Who Has the Right to File a Wrongful Death Claim or Lawsuit?
We often get asked: what happens after someone is killed in an accident? And what they really want to know is who has the right to sue when someone is killed in an accident. The answer to these questions can vary depending upon certain facts and nuances. But generally, this is the order of priority for wrongful death suits and "order of priority" simply means who has the right to sue.
1. Surviving spouse: If the decedent was married, the surviving spouse usually has the highest right to pursue the wrongful death claim. If the spouse is not legally competent (for example, the spouse suffers with Alzheimer's Disease), the court may deny the surviving spouse the right to bring a wrongful death claim. Other circumstances may also result in the court denying the spouse the right to prosecute the case. For instance, if the parties were in the midst of a divorce or had been separated for years prior to the death, then the court may appoint another family member to bring the lawsuit. Finally, the surviving spouse can also waive his or her right of priority.
2. Children of the Decedent: If there is not a surviving spouse, the children of the decedent have the right to pursue the wrongful death claim. If the children are minors, the court will appoint a guardian of the children for the purpose of making a wrongful death claim.
3. Parents of the Decedent: If the decedent is a minor or unmarried with no children, the parents of the decedent have the right to bring a wrongful death case. If the parents are divorced and the child is a minor, the primary custodial parent has the right to bring the case.
4. Executor or Executrix: If the person who died left a will and named an executor or executrix, that person also has the right to bring a wrongful death claim on behalf of the decedent's estate.
5. Administrator or Administratrix: If the person died without a will, anyone may ask the court to be appointed as administrator or administratrix of the estate of the decedent and then file suit in the name of the estate. If more than one person applies to be administrator or administratrix, the court will appoint the most qualified individual after considering such factors as the relationship between the applicant and the decedent, the abilities of the applicants, etc.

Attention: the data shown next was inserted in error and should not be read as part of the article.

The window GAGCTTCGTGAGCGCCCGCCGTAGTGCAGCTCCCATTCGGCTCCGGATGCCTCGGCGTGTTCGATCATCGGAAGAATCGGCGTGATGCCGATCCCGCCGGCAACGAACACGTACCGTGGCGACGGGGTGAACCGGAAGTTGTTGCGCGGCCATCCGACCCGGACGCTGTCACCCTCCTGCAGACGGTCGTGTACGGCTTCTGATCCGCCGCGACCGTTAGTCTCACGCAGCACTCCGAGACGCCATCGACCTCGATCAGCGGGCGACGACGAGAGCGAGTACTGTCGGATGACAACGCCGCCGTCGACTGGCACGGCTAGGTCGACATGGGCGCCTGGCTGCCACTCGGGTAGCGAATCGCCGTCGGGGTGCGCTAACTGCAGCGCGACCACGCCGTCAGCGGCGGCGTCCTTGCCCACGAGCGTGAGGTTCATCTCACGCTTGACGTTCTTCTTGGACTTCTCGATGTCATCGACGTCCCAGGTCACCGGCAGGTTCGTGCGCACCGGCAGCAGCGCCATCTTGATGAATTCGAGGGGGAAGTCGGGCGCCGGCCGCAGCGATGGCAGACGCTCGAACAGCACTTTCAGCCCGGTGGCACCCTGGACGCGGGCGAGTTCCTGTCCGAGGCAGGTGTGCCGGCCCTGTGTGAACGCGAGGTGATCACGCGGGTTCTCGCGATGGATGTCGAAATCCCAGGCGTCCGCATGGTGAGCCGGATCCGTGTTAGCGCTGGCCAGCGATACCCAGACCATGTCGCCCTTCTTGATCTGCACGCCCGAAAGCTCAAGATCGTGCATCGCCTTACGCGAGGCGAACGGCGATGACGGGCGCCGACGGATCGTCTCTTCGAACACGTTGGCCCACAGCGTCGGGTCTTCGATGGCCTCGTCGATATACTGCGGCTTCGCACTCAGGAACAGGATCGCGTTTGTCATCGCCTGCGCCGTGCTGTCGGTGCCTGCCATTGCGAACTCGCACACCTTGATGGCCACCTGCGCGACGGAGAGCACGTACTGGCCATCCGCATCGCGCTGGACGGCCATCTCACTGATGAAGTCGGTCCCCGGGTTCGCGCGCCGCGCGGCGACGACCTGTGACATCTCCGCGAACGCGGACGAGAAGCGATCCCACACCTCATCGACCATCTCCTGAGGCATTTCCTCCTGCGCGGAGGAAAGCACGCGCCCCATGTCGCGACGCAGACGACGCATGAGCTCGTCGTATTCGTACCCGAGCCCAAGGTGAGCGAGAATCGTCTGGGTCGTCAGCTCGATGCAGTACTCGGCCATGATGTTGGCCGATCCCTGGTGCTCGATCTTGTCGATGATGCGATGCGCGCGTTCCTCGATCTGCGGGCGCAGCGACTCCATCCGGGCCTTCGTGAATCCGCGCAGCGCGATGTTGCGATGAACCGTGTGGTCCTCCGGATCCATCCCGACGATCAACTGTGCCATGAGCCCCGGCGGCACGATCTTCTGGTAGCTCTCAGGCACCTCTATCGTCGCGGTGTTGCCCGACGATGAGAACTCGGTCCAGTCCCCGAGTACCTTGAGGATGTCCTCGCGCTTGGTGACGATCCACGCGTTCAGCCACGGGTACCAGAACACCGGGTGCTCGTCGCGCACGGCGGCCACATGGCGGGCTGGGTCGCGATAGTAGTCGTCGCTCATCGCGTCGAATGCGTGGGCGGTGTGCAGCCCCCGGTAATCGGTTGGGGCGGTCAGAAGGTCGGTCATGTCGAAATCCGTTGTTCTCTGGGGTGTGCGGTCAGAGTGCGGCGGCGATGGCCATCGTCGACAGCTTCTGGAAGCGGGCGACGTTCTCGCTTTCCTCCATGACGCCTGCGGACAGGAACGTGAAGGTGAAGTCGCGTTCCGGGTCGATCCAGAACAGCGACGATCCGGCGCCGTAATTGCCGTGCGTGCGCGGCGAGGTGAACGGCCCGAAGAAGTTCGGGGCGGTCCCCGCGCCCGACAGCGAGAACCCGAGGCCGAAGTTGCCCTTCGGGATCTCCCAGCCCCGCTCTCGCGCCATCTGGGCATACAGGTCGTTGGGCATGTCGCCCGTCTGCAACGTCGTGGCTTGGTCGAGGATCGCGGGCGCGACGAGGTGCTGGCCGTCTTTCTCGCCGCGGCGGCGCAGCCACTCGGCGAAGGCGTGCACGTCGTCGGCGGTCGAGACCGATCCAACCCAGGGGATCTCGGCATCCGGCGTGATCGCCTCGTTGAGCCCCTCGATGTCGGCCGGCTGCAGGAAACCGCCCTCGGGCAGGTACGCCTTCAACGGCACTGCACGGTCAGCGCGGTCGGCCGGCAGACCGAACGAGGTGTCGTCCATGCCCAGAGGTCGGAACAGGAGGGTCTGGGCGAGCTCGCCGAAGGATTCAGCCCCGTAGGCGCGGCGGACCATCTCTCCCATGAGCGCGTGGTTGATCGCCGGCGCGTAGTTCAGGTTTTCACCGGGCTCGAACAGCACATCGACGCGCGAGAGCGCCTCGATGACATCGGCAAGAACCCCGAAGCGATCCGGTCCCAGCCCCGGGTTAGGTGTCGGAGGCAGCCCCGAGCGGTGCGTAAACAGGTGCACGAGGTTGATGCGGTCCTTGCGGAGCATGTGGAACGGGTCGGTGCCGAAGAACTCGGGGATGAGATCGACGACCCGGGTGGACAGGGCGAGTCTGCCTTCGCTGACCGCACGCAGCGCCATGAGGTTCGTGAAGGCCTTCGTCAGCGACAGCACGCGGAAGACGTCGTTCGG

Under Tennessee law, only one wrongful death suit may be brought, which is why there is an order of priority. If multiple individuals file suit, the court will consolidate the cases and make a determination of who will control the litigation. Generally, the court will give the most weight to the rights of priority as set forth in the statute. The court will also consider other factors such as the relationship between the applicant and the decedent, the abilities of the applicants, who filed suit first, etc.
Two other things bear mentioning: (1) the person who has priority to bring the suit is the person who selects a lawyer to pursue the claim; (2) the person who has the right to bring a lawsuit does not determine who has a right to damages. Indeed, the person who ultimately gets the right to bring the suit may or may not be able receive any portion of the money awarded by any settlement or judgment. This page outlines the persons entitled to the proceeds of a wrongful death suit.
If you would like to talk to one of our experienced wrongful death attorneys about an accident or potential claim, we offer a free initial consultation so that you can better understand your legal rights and options. If we think you have a case and you decide to hire us, our award-winning lawyers handle all accident cases on a contingency basis, which means we only get paid if we recover money for you and your family. To get started, please contact us online or at one of our three office locations. While our offices are all physically located in Middle Tennessee, we handle wrongful death cases throughout the State of Tennessee.
Below are links to more information on wrongful death cases in Tennessee: